“I’m a good example of that — I beat the big guys,” he said. “If you document the filing dates, you can’t argue with black and white. (The first-to-file system) doesn’t open up the opportunity for stuff to happen that is more gray.”
But the most significant impact of AIA reform on the innovation community in the past decade has been the implementation of the administrative challenge procedures, Janis opined. Both proceedings come before a panel of administrative judges chosen from the Patent Trial and Appeal Board with the presentation of evidence, experts and deposition of inventors.
Under inter partes review, patents or certain claims in a patent can be challenged in a quasi-litigation proceeding. An inter partes review can only be filed nine months after the patent has been granted and costs at least $23,000.
Post-grant reviews can be filed within nine months of the patent being granted with a minimum cost of $30,000. A post-grant review may be instituted upon a showing that it’s more likely than not that at least one claim challenged is unpatentable. If the proceeding is instituted and not dismissed, a final determination by the board will be issued within one year.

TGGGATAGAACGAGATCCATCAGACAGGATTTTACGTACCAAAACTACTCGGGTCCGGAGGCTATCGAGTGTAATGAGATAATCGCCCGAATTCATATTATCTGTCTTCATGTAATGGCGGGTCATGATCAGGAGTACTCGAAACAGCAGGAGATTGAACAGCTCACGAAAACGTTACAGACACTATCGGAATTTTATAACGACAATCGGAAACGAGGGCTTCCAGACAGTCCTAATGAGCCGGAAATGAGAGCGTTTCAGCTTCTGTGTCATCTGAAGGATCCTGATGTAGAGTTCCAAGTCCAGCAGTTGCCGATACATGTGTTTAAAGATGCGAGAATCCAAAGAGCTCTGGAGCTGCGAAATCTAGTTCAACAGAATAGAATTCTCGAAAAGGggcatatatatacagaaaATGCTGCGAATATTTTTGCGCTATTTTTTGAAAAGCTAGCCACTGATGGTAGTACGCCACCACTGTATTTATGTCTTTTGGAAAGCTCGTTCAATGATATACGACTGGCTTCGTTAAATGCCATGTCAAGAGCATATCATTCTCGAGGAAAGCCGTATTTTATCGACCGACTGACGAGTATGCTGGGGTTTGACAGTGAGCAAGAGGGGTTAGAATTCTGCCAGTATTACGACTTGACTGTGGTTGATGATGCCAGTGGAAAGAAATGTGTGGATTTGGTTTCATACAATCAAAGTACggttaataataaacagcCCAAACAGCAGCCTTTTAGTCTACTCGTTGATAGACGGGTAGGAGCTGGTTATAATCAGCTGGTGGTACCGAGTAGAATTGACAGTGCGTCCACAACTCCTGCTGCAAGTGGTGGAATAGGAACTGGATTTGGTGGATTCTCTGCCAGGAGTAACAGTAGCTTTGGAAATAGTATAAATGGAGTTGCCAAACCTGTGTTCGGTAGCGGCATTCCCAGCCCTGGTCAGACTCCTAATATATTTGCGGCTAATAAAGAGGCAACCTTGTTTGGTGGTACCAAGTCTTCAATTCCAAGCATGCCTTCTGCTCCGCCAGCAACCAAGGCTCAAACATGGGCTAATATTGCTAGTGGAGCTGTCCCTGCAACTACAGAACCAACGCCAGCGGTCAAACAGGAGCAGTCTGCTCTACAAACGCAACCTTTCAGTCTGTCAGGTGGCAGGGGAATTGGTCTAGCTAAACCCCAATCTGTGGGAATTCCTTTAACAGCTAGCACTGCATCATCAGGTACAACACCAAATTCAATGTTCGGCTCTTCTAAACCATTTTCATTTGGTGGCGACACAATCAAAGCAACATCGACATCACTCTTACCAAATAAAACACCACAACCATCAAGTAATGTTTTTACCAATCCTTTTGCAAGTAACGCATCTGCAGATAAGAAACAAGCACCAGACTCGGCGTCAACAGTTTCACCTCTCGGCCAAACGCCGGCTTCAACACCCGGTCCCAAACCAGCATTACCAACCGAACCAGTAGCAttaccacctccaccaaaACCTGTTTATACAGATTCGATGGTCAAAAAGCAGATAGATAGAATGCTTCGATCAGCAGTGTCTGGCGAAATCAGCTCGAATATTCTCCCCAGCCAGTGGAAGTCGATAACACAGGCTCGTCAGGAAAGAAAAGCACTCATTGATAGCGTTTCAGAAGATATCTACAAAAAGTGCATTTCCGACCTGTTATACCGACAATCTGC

“It’s been very interesting to see how that’s been implemented,” Janis said. “On the one hand, having that opportunity can be really good for innovation, but on the other hand, you have to build in smart procedural safeguards, otherwise those proceedings can be used to harass less well-resourced inventors.”
That can be especially true in industries where there are many large incumbents that might try to shut out startups that could be disruptive.
“So getting the balance right is really difficult,” Janis said.
That balancing act exemplifies both the benefits and drawbacks of the AIA, Janis continued. While some think the creation of the challenge proceedings was an enormous mistake that made it much harder for some inventors to maintain their patent rights, others argue it was a critical reform because patent litigation is expensive and mechanisms need to be in place to challenge issued patents through an administrative proceeding.
“The debates that have occurred over the past 10 years reflect that division,” he said.
Evansville patent attorney Rick Martin of Martin IP Law Group said the AIA has created a better patent system with good intentions that often works well in certain cases.
“It had some post-grant review provisions which I think were generally intended to give another avenue to small businesses and independent inventors to challenge the validity of patents without going to the courts, which is expensive for them,” Martin said. “While it does do that, I think in practice over the last 10 years, oftentimes it just adds an additional layer of expense to the whole litigation process, which is an unintended consequence.”